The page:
Today’s topic is the Equal Pay Act of 1963. I’ll jump right in. Even in 2023 America, there is still a wage gap between men and women. That gap exists even when you control for every imaginable factor. Take two pharmaceutical sales reps. One man, one woman. Same company. Same product line. Different but demographically similar territories. Similar performance in terms of revenue, performance against quota, etc. I would bet $10,000 that the woman was paid less. Because she probably is. The sad truth is that women in America earn less money than men even when they do the same work and produce the same results. Enter the Equal Pay Act of 1963.
Many employment lawyers focus on Title VII. Title VII is the landmark civil rights and labor law passed in 1964 that prohibits discrimination on the basis of race, color, religion, or sex in employment, voting, and public accommodations. Title VII is much broader than the Equal Pay Act. Title VII is also – in my view – much weaker than the EPA. The EPA does one thing and one thing only: It prohibits wage discrimination on the basis of sex. And it is powerful weapon for fighting back against the gender pay gap. In many ways, the Equal Pay Act is much stronger than Title VII.
First, the Equal Pay Act doesn’t just apply to wages. It applies to wages, bonuses, equity, benefits, etc.
Second, and unlike Title VII, the Equal Pay Act does not require an employee to first file a charge of discrimination with the EEOC. This is a huge distinction and a huge advantage. In my experience, the EEOC / charge / administrative process just allows corporate defendants to play the delay game. There’s no threat of a plaintiff immediately filing a lawsuit. There’s at least a 6 month delay there while the EEOC “investigates”. That does a couple things for corporate defendants. (1) It removes the immediate threat of a lawsuit, bad publicity, etc.. (2) It gives the company a long time to get its story straight.” If you’re an employee or a lawyer who represents employees in these types of cases, neither of those factors operate to your benefit.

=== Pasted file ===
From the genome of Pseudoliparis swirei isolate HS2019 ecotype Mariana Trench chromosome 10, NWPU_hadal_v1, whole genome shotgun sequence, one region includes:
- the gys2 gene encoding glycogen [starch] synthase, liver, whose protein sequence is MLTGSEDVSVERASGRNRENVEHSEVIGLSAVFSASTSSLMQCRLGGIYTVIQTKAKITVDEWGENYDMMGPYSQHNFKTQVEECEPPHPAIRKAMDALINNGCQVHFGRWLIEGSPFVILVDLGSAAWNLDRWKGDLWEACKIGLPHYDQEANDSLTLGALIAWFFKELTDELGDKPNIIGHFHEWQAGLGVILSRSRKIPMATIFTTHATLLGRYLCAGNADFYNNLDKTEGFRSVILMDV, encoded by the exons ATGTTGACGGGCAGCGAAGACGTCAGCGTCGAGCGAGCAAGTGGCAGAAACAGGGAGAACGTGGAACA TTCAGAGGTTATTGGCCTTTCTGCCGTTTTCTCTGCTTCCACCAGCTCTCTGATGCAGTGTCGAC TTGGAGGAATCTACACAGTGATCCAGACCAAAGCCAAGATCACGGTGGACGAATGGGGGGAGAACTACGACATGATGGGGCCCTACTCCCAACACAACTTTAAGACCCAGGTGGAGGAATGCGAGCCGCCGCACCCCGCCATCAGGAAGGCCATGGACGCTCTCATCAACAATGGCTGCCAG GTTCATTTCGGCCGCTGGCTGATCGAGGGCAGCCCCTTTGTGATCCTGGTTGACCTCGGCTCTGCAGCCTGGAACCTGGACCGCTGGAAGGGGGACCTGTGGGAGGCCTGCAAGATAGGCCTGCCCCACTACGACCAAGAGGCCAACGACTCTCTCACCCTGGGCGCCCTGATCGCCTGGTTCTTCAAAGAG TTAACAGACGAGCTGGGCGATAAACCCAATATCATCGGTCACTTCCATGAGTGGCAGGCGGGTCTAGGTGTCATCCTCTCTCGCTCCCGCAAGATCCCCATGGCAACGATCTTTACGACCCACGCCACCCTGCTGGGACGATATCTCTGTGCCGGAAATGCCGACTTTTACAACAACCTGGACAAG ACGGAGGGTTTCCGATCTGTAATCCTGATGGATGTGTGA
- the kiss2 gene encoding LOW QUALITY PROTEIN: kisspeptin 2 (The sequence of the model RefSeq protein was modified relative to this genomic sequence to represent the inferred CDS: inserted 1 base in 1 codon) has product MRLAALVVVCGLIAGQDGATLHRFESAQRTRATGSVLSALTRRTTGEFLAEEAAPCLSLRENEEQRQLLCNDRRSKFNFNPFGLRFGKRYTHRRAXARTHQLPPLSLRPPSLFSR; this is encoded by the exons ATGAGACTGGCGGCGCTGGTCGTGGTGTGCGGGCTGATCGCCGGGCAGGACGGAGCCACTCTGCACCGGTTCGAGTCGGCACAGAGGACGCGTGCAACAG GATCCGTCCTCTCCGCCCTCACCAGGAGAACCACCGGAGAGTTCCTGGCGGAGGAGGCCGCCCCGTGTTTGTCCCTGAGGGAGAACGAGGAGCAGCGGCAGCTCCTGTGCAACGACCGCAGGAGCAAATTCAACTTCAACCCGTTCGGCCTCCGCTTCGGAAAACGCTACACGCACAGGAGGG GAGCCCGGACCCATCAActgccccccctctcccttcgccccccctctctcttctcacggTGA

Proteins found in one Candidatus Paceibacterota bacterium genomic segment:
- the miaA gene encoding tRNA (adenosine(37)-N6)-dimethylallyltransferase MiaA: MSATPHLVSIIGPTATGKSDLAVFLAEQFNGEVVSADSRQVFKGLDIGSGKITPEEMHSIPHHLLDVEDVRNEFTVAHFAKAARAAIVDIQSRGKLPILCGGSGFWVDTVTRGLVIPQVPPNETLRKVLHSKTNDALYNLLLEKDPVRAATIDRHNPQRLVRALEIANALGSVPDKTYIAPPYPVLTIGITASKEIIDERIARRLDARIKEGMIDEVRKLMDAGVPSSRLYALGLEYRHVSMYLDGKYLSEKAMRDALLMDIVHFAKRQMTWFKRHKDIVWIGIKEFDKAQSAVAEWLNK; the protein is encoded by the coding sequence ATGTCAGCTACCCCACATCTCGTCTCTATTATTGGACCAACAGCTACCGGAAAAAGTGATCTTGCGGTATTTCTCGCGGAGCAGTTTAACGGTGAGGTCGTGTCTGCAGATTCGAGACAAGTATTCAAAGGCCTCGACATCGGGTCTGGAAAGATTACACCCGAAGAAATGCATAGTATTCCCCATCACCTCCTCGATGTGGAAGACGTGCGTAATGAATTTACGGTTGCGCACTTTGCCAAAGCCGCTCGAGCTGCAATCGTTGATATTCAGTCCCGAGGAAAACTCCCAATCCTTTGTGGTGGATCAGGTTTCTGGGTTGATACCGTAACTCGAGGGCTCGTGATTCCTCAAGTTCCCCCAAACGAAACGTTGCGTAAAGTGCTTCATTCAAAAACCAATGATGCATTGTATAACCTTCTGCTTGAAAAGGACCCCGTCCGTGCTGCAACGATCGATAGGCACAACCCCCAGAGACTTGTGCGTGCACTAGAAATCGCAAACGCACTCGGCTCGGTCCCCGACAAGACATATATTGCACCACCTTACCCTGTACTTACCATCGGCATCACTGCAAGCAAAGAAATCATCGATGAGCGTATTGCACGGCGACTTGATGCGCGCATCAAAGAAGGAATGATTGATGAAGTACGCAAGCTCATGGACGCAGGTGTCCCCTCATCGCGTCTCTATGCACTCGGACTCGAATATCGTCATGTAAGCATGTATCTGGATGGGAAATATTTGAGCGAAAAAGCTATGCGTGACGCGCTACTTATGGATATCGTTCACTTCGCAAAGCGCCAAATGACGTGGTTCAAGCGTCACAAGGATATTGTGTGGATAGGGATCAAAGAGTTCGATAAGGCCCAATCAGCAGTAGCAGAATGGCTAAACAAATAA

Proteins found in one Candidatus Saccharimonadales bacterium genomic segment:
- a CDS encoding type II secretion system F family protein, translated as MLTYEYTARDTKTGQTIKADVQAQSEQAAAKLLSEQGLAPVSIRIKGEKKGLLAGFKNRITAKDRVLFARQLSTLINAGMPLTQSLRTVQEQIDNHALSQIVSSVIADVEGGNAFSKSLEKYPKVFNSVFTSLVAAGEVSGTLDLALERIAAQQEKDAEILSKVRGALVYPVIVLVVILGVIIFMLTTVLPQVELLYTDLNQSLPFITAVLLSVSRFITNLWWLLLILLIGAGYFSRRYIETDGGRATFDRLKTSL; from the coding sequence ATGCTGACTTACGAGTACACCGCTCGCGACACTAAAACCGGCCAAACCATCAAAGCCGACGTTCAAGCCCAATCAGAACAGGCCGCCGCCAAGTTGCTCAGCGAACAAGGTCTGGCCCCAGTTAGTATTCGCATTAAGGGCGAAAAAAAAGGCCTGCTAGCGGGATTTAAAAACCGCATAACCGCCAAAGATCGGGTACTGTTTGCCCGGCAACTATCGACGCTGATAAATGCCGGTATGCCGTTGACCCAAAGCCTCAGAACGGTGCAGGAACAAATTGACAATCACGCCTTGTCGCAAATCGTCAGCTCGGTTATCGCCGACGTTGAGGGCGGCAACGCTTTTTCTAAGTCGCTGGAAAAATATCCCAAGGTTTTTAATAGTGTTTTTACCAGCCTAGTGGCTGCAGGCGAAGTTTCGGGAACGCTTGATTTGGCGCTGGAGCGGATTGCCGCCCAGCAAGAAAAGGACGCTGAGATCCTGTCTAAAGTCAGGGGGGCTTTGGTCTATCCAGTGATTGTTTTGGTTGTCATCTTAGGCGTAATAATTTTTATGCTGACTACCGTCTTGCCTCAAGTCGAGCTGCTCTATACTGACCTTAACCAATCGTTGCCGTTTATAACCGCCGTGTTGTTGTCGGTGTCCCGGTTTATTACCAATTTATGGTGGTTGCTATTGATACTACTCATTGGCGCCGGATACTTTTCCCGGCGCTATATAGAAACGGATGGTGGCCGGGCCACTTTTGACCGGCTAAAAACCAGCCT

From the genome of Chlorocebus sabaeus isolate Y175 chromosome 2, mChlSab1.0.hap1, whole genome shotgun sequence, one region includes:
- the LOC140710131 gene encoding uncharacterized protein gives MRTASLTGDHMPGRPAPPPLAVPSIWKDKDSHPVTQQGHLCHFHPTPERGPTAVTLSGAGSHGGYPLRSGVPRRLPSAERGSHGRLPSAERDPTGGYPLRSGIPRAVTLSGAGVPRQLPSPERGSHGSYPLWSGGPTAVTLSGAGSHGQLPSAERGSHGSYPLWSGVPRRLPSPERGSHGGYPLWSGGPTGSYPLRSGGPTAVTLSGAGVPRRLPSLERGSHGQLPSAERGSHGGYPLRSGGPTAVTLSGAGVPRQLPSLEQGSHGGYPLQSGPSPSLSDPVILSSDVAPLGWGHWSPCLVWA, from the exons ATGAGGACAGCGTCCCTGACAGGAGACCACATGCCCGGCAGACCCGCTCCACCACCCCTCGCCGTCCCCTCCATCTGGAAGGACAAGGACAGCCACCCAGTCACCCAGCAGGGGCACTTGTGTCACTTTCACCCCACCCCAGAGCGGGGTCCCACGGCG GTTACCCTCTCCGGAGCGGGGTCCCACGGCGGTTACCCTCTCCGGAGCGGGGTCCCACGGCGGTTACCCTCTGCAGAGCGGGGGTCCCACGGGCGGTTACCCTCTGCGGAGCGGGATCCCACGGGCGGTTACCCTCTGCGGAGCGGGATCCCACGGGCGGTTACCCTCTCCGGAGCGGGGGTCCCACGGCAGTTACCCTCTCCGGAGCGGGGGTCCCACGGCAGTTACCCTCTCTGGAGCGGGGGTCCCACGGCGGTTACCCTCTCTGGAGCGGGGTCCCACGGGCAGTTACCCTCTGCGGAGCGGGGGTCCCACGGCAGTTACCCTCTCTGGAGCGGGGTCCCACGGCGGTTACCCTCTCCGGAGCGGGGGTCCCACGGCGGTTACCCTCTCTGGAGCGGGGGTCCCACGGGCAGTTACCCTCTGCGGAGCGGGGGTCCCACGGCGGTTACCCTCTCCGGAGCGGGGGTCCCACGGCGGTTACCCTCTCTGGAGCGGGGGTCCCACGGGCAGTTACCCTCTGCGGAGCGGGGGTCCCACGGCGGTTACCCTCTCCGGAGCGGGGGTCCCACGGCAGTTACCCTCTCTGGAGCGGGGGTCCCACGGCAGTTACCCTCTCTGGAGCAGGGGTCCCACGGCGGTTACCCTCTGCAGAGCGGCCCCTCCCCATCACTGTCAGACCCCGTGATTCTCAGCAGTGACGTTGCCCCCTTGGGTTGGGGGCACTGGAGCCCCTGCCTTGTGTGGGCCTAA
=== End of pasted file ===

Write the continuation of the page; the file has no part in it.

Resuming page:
Third, the pathway to trial is easier in Equal Pay Act cases vs. Title VII cases. Courts have repeatedly stated that corporate defendants in EPA cases face a heavy burden at the summary judgment stage. For non-lawyers out there, summary judgment is the phase in a case where the court can grant judgment in favor of either party without a need for trial. In the employment context, courts frequently grant summary judgment in favor of corporate defendants. But not in the context of Equal Pay Act cases. In EPA cases, the law strongly favors employees.
Fourth, the Equal Pay Act requires courts to award double damages unless an employer that their gendered pay gap was a product of a “good faith” mistake. So let’s take a hypothetical: Say there is a gap of $50,000 per year in compensation and the company has no good faith defense. The employee can recover that delta (or difference) going back 3 years. That’s $150,000. And if the employee prevails at trial, that amount typically gets doubled: So $300,000.
Fifth, nothing prevents an employee from pursuing both an Equal Pay Act claim and a Title VII claim, with each claim strategically deployed in the most advantageous fashion. And although Title VII claims require employees first go through the EEOC, that doesn’t prevent immediate pursuit of the Equal Pay Act claim and subsequent pursuit of the Title VII claim (via amendment or otherwise).
Sixth, the Equal Pay Act also prohibits retaliation. And that’s where things get really interesting. There’s a Circuit split here. The 11th Circuit (which covers Florida) limits EPA retaliation damages. But in some Circuits, plaintiffs are able to get punitive damages on an EPA retaliation claim. That creates a huge wild card / risk for corporate defendants and insurance companies.
The Equal Pay Act has a number of other provisions. But those are my highlights. If you believe that you are not being paid equally to your male colleagues, feel free to call our office. A member of our team would be happy to assist you.
Pollard PLLC is a law firm based in Fort Lauderdale, Florida that represents employees in a variety of employment cases. The Firm’s founder Jonathan Pollard has appeared in or on The New York Times, Wall Street Journal, Bloomberg, PBS News Hour, NPR, The Guardian, The Times (London), and more. He has 75,000+ followers on LinkedIn where he frequently posts his commentary on law, business, and life. The Firm can be reached at 954-332-2380.